After months of waiting Spotify, the world's largest music streaming service, is finally here. With 10 million users worldwide and a catalogue of 16 million tracks the company is confident that it can still make a splash in an increasingly crowded market. However, the real question is just how Spotify is going to take on the likes of iTunes and existing outfits like Rdio.
The basic mechanics of the music streaming business are simple: a service allows users access to a vast catalogue of music, record companies offer access to the music in return for royalties per listen. The listeners don't gain ownership of the music; they temporarily stream it, which differs from sales based systems such as iTunes. So there is already one significant point of difference and will consumers actually be willing to pay for something that they don’t already own?
The one big positive from the arrival of Spotify is that it should provide a handy boost to the music streaming model and that’s something even its rivals will be happy about. The model has been slow to catch-on in Australia and it’s unclear whether this is due to a lack of understanding by consumers or simply lack-lustre promotion by existing providers. Spotify managing director Kate Vale is certainly confident of the growth potential of the Australian market.
“Australia is very social, there are 11.5 millon people on Facebook and a very high smart-phone penetration. When those three things work together then Spotify is generally successful,” she says.
Music streaming systems thrive on their community nature where playlists are shared, new bands are suggested and apps drive innovation in how music can be disseminated. It’s a core motto that drives Spotify and as company co-founder and CEO Daniel Ek points out, “music in inherently social and that’s why we built the best social features into Spotify for easy sharing and the ultimate in music discovery.”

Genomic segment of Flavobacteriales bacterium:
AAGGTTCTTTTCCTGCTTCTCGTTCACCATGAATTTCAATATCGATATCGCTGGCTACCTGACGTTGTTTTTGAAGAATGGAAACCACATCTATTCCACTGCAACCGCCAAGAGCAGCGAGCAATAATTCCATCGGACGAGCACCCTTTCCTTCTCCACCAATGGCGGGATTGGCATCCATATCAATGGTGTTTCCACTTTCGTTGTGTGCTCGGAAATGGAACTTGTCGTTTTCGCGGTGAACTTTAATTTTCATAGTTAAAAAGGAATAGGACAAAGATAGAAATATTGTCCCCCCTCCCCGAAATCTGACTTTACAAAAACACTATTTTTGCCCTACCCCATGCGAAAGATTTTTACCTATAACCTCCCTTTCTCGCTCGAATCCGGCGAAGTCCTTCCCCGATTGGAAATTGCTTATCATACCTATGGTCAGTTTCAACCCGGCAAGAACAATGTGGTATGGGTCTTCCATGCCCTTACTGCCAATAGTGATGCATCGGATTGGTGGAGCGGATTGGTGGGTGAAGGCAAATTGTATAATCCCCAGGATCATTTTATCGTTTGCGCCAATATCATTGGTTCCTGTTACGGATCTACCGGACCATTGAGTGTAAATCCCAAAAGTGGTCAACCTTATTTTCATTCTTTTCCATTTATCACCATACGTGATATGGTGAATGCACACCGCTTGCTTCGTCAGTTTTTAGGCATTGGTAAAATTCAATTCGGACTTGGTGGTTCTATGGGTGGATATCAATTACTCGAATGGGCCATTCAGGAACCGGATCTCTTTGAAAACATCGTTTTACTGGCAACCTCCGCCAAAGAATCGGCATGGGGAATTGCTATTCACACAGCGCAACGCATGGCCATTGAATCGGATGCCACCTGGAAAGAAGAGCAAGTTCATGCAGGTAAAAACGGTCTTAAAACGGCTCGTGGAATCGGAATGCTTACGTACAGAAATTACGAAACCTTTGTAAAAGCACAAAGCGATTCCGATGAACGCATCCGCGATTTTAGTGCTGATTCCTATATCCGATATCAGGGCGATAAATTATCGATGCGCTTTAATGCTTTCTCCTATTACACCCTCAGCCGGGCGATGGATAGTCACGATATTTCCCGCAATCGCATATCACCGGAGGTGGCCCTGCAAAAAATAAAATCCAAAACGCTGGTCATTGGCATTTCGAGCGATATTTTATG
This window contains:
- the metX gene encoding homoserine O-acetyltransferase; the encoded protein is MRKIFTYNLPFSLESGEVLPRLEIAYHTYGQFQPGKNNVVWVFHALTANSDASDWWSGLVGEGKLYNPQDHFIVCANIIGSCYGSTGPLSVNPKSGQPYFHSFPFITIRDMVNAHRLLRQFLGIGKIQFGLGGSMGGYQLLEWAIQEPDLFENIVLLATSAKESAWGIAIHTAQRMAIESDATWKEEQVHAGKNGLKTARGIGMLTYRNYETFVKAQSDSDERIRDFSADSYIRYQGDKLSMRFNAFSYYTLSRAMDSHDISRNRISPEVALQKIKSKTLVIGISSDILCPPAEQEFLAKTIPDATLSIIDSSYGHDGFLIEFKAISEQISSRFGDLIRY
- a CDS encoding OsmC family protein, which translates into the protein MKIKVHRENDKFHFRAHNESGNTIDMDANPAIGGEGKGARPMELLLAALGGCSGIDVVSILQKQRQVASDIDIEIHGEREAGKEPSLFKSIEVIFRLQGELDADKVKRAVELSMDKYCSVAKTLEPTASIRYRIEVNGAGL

Services such as Rdio, JB Hifi's 'Now' and Songl are already operating in Australia and they hold a similar social promise, so the question remains what makes Spotify so different?
Vale suggests three key factors that make Spotify unique: it has the largest catalogue, the deepest Facebook interaction of any other system and they offer a free service. This final point is a major differentiator and although the free service does come with advertising and limit the service to a user desktop, it is an obligation free way for people to try the system and gain an understanding of streaming.
Vale explains that of the 10 million users worldwide, eight million are on the free service with 25 per cent making the move into the premium service each month. She stopped short of offering figures on the first day subscription numbers, but the Australian take-up rates will be a key indicator of how Spotify stacks up against its competition.
Spotify's free service is fuelled by advertising and the Australian launch has seen Spotify partnering with Commonwealth Bank, Carlton United, McDonalds and Virgin mobile. These sponsors break down four key industries and they will all have exclusive access to the Spotify advertising space for the first three months.
In their own bid at diversification Telstra has partnered with music streaming service MOG. This service has a vast catalogue, a smooth interface and powerful mobile capabilities, which are all standard these days, but its edge is that Telstra customers will be offered free mobile data transfers from the MOG service. This demonstrates the subtle difference between the systems, and the eagerness of local companies to find their place in the music streaming space.
Spotify boasts its own bevy of local features including a Triple J app which will make all of the radio stations content, including the Hottest 100, available on the streaming service.
Spotify has the scale and the features that it hopes will be the key differentiators as the competition heats up and its emphasis on 'community-building' could be a major factor in determining its long-term success. If the company is able to quickly develop a loyal fanbase, that doesn’t just access the music but also actively participates in sharing playlists and spreading the Spotify message, then it just might be able to gain that valuable first-mover advantage and assert itself as the key player.